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phenomenal sequence the law of Causation must remain unbroken. But this, again, comes to very little. For the law of Causation does not assert that in existence we have always the same causes and effects. It insists only that, given one, we must inevitably have the other. And thus the Uniformity of Nature cannot warrant the assumption that the world of sense is uniform. Its guarantee is in that respect partly non-existent, and partly hypothetical.
There are other questions as to Nature which will engage us later on, and we may here bring the present chapter to a close. We have found that Nature by itself has no reality. It exists only as a form of appearance within the Absolute. In its isolation from that whole of feeling and experience it is an untrue abstraction; and in life this narrow view of Nature (as we saw) is not consistently maintained. But, for physical science, the separation of one element from the whole is both justifiable and necessary. In order to understand the co-existence and sequence of phenomena in space, the conditions of these are made objects of independent study. But to take such conditions for hard realities standing by themselves, is to deviate into uncritical and barbarous metaphysics.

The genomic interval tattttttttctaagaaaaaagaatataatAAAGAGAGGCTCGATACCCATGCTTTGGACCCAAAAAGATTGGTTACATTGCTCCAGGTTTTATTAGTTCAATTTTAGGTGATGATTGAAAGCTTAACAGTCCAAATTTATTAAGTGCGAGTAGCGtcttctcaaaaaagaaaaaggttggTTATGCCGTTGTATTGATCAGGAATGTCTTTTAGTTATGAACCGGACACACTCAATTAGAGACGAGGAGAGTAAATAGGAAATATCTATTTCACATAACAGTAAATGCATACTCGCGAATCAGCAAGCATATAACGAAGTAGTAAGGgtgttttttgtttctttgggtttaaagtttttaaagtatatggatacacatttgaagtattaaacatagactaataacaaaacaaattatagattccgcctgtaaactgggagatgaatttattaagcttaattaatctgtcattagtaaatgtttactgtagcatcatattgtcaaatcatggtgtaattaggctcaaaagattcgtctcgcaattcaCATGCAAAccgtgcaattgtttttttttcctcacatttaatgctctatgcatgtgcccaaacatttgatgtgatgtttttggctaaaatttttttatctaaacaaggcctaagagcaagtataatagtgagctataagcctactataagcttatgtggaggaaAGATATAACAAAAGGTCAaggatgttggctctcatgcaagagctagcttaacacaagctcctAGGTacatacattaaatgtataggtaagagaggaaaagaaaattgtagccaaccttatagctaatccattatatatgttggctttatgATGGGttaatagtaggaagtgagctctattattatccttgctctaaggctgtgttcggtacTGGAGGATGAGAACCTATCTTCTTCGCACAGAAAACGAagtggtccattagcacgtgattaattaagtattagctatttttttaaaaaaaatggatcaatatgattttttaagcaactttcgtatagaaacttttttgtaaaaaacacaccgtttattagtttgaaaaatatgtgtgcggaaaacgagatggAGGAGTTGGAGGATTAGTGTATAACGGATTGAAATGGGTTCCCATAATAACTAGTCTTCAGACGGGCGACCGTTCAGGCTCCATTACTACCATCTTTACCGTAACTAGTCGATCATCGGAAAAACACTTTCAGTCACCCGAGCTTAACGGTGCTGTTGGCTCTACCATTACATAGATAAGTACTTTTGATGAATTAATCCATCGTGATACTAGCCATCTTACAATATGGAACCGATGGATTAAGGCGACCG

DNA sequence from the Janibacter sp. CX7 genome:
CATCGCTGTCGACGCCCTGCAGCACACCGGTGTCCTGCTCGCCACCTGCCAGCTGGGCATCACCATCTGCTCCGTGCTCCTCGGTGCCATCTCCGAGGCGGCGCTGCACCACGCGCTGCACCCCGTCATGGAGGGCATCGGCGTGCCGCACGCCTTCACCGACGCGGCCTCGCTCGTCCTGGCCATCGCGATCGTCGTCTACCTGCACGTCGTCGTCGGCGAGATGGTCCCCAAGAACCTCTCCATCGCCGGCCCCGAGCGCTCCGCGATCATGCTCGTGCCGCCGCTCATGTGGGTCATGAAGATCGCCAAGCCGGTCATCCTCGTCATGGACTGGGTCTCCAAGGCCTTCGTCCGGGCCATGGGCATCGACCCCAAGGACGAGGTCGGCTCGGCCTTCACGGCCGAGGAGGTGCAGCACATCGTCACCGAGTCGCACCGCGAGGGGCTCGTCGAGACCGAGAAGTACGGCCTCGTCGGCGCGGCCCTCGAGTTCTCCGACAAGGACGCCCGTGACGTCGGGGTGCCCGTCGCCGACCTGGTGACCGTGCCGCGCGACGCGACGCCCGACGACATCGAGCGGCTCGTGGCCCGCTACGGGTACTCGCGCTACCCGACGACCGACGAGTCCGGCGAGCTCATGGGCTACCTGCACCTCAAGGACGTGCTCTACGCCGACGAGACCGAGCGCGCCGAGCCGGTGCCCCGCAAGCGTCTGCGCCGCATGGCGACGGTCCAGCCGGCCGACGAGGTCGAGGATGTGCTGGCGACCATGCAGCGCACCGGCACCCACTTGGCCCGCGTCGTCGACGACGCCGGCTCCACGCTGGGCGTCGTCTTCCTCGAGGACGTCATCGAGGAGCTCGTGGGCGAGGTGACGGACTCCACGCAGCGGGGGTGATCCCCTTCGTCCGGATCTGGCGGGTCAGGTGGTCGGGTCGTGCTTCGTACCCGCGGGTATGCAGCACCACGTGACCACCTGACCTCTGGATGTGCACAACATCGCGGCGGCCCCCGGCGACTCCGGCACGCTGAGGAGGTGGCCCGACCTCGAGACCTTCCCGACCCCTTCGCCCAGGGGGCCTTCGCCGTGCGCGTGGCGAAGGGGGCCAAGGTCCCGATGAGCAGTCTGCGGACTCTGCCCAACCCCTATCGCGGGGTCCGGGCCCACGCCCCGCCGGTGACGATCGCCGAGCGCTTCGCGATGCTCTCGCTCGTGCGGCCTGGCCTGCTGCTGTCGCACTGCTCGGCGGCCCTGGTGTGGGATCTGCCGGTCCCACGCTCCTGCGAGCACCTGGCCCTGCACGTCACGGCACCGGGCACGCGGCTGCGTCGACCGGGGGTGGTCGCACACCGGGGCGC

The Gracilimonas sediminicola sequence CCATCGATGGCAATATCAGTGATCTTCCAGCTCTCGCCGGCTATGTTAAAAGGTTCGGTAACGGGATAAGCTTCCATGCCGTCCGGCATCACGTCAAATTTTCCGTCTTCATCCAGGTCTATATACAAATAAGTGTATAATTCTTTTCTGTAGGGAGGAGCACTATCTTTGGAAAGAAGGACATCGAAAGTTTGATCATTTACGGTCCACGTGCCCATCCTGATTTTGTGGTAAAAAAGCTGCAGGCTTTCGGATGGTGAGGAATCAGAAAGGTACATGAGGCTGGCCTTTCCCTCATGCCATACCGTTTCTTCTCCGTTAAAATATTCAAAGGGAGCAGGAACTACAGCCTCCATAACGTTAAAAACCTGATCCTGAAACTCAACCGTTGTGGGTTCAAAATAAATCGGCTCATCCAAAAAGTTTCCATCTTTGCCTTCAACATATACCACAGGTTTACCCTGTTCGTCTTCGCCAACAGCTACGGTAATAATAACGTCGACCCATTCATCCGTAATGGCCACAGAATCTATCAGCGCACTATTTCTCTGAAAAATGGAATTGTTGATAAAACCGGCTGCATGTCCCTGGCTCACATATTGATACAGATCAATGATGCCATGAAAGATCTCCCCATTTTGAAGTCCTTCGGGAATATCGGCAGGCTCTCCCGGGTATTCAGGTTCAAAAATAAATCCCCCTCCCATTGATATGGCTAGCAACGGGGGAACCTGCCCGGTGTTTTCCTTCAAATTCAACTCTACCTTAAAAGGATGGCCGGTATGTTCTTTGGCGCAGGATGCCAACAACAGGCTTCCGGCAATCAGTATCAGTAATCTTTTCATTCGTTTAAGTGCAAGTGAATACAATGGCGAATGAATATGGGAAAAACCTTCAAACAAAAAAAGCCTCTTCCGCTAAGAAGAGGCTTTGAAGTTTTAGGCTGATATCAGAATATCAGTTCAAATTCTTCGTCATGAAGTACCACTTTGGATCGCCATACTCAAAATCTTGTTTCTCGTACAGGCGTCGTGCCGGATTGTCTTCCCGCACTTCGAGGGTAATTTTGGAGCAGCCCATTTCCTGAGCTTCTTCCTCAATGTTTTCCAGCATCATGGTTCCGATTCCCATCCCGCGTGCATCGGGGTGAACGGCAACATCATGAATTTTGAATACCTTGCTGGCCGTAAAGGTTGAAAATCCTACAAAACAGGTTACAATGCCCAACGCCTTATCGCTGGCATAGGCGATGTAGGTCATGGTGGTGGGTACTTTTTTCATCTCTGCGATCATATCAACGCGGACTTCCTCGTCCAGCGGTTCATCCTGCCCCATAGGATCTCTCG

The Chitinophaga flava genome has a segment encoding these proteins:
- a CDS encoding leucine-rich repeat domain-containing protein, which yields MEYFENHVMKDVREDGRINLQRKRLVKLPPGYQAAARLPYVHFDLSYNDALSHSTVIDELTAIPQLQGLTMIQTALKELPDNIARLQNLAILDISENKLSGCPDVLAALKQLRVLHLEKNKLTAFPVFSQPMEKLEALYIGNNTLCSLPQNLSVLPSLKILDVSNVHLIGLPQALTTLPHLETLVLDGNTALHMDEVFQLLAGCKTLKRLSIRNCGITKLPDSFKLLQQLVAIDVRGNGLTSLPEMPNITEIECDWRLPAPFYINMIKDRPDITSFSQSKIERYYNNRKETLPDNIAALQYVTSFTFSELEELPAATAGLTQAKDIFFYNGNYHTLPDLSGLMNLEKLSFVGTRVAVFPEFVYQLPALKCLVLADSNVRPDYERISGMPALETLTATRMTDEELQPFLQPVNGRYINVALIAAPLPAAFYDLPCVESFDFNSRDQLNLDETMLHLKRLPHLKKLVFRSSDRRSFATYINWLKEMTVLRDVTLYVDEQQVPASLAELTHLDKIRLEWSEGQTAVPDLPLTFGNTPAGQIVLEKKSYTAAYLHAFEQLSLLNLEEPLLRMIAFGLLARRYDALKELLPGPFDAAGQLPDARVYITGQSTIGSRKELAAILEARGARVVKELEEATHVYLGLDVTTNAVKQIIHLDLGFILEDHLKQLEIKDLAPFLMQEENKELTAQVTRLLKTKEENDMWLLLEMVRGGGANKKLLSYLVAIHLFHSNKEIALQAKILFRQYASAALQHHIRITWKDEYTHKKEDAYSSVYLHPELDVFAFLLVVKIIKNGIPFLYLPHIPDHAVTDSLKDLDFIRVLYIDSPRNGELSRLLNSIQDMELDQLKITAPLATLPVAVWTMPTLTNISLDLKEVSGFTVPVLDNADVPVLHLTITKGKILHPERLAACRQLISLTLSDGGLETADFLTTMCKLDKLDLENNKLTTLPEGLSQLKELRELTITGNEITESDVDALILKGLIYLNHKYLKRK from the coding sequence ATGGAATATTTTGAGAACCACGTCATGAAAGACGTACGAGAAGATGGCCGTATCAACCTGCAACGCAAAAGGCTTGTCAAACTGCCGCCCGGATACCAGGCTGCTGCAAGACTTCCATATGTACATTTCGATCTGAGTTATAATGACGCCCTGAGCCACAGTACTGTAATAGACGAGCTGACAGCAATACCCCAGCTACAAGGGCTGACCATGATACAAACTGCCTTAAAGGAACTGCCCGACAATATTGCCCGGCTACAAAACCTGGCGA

Nature apart from and outside of the Absolute is nothing. It has its being in that process of intestine division, through which the whole world of appearance consists. And in this realm, where aspects fall asunder, where being is distinguished from thought, and the self from the not-self, Nature marks one extreme. It is the aspect most opposed to self-dependence and unity. It is the world of those particulars which stand furthest from possessing individuality, and we may call it the region of externality and chance. Compulsion from the out-
- For a further consideration of these points see Chapter xxiii.